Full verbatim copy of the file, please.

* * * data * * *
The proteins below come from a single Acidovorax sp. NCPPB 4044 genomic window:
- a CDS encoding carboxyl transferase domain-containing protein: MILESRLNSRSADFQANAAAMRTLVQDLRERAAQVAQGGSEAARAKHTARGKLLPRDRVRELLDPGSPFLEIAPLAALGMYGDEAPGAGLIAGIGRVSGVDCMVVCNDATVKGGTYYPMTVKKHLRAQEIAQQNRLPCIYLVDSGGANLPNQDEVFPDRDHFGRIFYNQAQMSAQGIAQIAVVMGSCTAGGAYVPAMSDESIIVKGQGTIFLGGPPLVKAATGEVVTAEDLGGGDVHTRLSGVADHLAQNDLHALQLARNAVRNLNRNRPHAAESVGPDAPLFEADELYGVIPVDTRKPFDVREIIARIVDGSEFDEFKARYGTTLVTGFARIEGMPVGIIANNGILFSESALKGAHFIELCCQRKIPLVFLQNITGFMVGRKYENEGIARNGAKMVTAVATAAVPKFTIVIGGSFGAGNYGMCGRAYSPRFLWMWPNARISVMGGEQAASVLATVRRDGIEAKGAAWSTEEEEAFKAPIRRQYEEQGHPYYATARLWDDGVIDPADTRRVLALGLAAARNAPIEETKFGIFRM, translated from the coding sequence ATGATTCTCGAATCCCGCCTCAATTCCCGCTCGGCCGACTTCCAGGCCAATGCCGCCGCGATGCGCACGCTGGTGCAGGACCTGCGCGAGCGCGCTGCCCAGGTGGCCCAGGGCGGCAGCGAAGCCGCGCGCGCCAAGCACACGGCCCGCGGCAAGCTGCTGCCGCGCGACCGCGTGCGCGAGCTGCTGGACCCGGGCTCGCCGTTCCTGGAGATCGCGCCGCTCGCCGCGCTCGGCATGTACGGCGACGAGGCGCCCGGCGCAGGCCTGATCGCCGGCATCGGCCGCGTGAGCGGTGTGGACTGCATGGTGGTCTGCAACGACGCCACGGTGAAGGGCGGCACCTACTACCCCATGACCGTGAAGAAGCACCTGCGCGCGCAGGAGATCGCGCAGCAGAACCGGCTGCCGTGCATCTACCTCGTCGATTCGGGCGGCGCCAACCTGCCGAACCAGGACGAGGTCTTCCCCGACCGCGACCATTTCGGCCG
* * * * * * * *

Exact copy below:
The proteins below come from a single Acidovorax sp. NCPPB 4044 genomic window:
- a CDS encoding carboxyl transferase domain-containing protein: MILESRLNSRSADFQANAAAMRTLVQDLRERAAQVAQGGSEAARAKHTARGKLLPRDRVRELLDPGSPFLEIAPLAALGMYGDEAPGAGLIAGIGRVSGVDCMVVCNDATVKGGTYYPMTVKKHLRAQEIAQQNRLPCIYLVDSGGANLPNQDEVFPDRDHFGRIFYNQAQMSAQGIAQIAVVMGSCTAGGAYVPAMSDESIIVKGQGTIFLGGPPLVKAATGEVVTAEDLGGGDVHTRLSGVADHLAQNDLHALQLARNAVRNLNRNRPHAAESVGPDAPLFEADELYGVIPVDTRKPFDVREIIARIVDGSEFDEFKARYGTTLVTGFARIEGMPVGIIANNGILFSESALKGAHFIELCCQRKIPLVFLQNITGFMVGRKYENEGIARNGAKMVTAVATAAVPKFTIVIGGSFGAGNYGMCGRAYSPRFLWMWPNARISVMGGEQAASVLATVRRDGIEAKGAAWSTEEEEAFKAPIRRQYEEQGHPYYATARLWDDGVIDPADTRRVLALGLAAARNAPIEETKFGIFRM, translated from the coding sequence ATGATTCTCGAATCCCGCCTCAATTCCCGCTCGGCCGACTTCCAGGCCAATGCCGCCGCGATGCGCACGCTGGTGCAGGACCTGCGCGAGCGCGCTGCCCAGGTGGCCCAGGGCGGCAGCGAAGCCGCGCGCGCCAAGCACACGGCCCGCGGCAAGCTGCTGCCGCGCGACCGCGTGCGCGAGCTGCTGGACCCGGGCTCGCCGTTCCTGGAGATCGCGCCGCTCGCCGCGCTCGGCATGTACGGCGACGAGGCGCCCGGCGCAGGCCTGATCGCCGGCATCGGCCGCGTGAGCGGTGTGGACTGCATGGTGGTCTGCAACGACGCCACGGTGAAGGGCGGCACCTACTACCCCATGACCGTGAAGAAGCACCTGCGCGCGCAGGAGATCGCGCAGCAGAACCGGCTGCCGTGCATCTACCTCGTCGATTCGGGCGGCGCCAACCTGCCGAACCAGGACGAGGTCTTCCCCGACCGCGACCATTTCGGCCG